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Save Our Wild Salmon

Salmon.ChinookBy Tony Malmberg
Mar 16, 2021

I am a Northeast Oregon rancher on Catherine Creek, in the Snake River Basin, and I face challenges that are much the same as the Snake River salmon.

We both have to rely on outdated and often obsolete technology, infrastructure and strategies to survive. Idaho Rep. Mike Simpson’s forward-looking “Energy and Salmon Concept” to upgrade and modernize
the Snake River Basin’s and Pacific Northwest’s agriculture, infrastructure, energy and transportation systems can help the salmon, while supporting our region’s agriculture, energy and transportation

Salmon and steelhead are not recovering in our Grande Ronde watershed, or other tributaries of the lower Snake River. The numbers show clearly that the eight main stem dams on the Columbia and Snake are
simply too many. Salmon in the John Day River, for example, that cross three dams, see adult return rates four times better than Snake River fish crossing eight.

This cannot be sustainable for salmon, steelhead or conservation.

Fish that brave the dam gauntlet travel more than 650 miles of river from our place on Catherine Creek to the Pacific. High water temperature, lack of habitat for cover and food, and low stream flows further perplex their life cycle. These same issues cause problems for ranchers in these headwaters. To get a loop around potential solutions, we can reset our thinking and plan 50 years down the road, with a holistic strategy for all stakeholders.

Simpson’s plan offers that vision. It focuses on innovations and solutions for irrigation and agricultural upgrades; funding for administrative options to sustain instream flows; and restoration of instream and upland habitats. Simpson’s approach benefits our operation, my community and salmon.

• Irrigation and ag upgrades: Irrigators will benefit from state-of- the-art irrigation to manage available water content and reduce compaction due to over irrigation just as salmon benefit from more water instream during the hot season. My community will benefit from potential local hydro power from irrigation upgrades just as salmon will benefit from better irrigation management.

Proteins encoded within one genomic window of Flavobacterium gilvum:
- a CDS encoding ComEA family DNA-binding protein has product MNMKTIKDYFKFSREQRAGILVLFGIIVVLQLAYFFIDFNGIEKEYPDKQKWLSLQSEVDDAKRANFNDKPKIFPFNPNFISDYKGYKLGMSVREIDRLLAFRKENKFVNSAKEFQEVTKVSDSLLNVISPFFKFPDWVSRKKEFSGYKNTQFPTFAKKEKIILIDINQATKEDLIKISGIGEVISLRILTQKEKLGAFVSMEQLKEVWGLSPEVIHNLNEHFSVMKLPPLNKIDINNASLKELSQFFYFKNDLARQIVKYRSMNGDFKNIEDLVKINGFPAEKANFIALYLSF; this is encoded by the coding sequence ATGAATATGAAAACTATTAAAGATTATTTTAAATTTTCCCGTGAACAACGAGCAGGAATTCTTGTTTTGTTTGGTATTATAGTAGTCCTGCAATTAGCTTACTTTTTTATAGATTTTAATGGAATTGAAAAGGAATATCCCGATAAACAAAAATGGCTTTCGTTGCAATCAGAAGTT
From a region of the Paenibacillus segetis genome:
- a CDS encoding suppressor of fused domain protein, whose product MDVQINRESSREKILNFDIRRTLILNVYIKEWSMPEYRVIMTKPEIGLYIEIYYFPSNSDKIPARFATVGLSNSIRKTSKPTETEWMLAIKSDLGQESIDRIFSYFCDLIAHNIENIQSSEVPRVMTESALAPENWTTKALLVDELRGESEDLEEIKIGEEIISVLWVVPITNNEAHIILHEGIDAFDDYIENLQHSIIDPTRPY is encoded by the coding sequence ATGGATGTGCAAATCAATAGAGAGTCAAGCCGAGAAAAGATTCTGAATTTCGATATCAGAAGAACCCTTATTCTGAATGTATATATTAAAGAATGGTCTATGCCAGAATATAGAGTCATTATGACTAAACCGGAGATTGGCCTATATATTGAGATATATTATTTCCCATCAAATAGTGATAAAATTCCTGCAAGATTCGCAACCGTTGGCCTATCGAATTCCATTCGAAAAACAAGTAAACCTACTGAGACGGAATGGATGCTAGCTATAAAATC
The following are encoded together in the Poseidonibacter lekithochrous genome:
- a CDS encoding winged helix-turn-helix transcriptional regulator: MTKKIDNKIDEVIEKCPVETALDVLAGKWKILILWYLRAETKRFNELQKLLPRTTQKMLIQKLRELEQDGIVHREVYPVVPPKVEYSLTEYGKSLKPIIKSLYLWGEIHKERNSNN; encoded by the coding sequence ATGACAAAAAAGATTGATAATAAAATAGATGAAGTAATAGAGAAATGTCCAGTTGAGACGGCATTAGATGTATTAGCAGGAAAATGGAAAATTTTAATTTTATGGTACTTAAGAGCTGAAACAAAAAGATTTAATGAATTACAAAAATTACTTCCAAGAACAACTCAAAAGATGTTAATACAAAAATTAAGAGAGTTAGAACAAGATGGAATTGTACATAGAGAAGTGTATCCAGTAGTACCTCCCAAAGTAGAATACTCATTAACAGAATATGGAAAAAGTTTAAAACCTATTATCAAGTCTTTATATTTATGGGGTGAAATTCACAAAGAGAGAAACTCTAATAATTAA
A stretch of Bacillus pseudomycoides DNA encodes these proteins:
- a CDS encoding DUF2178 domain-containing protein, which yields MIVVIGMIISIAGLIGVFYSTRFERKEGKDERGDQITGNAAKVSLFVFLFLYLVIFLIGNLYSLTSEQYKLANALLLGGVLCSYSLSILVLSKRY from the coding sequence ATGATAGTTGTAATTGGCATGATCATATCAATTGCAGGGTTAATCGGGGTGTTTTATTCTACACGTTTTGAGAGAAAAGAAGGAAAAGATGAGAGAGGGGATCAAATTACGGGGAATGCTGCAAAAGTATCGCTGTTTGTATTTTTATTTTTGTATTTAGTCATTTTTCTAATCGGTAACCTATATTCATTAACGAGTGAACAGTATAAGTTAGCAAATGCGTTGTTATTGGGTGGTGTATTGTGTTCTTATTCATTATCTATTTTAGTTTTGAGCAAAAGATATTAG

• Instream restoration: Graziers will gain production from a higher water table when the creek is reconnected to the floodplain just as salmon juveniles benefit from refuge and habitat on functional floodplains, and my community will benefit from flood control.

• Upland restoration: Ranchers benefit from more grass when uplands have high soil organic matter to absorb the snowmelt into the soil mantle. Our streams gain cold water flow from the slowed release
during the hot season, benefiting salmon. My cattle benefit from woody vegetation providing shade in summer and wind breaks in the winter, just as salmon benefit from shade keeping water cool.

Ranchers have learned a lot about better grazing management over the last 50 years. We can benefit by updating technology — for example, virtual fencing, RAM powered stock water pipelines and state-of-the-
art grazing planning — to minimize overgrazing on critical watershed uplands and riparian areas.

Simpson’s package would deliver significant innovations and support in these categories of shared concern. Cooperation and coordination among farmers, ranchers, fishery, habitat, infrastructure and other
specialists is something we’ve proven we can do, and we can do it well.

Where the needs of fish, transportation, energy and agriculture converge, we prioritize projects. Simpson’s proposal, when it turns into a bill, will deploy funds to support community-led watershed management.

Engage now with Rep. Bentz and encourage him to work with his colleague Rep. Simpson. Call on Oregon Sens. Ron Wyden and Jeff Merkley, so our existing collaborations and priorities are teed up in the bill.

A custom-made, Pacific Northwest-led solution for Snake River salmon and steelhead honoring our land managers and heritage of innovative collaboration improving our waterways can be achieved.


Simply by empowering those managing our fishery, road, irrigation, energy, forest and agriculture production.

A plan meeting the challenges of the next generation lies before us. Engage.


Tony Malmberg and his wife, Andrea Malmberg, have been ranching in Northeastern Oregon for 10 years after ranching in Wyoming more than 0 years. You can find out more about him at his website,

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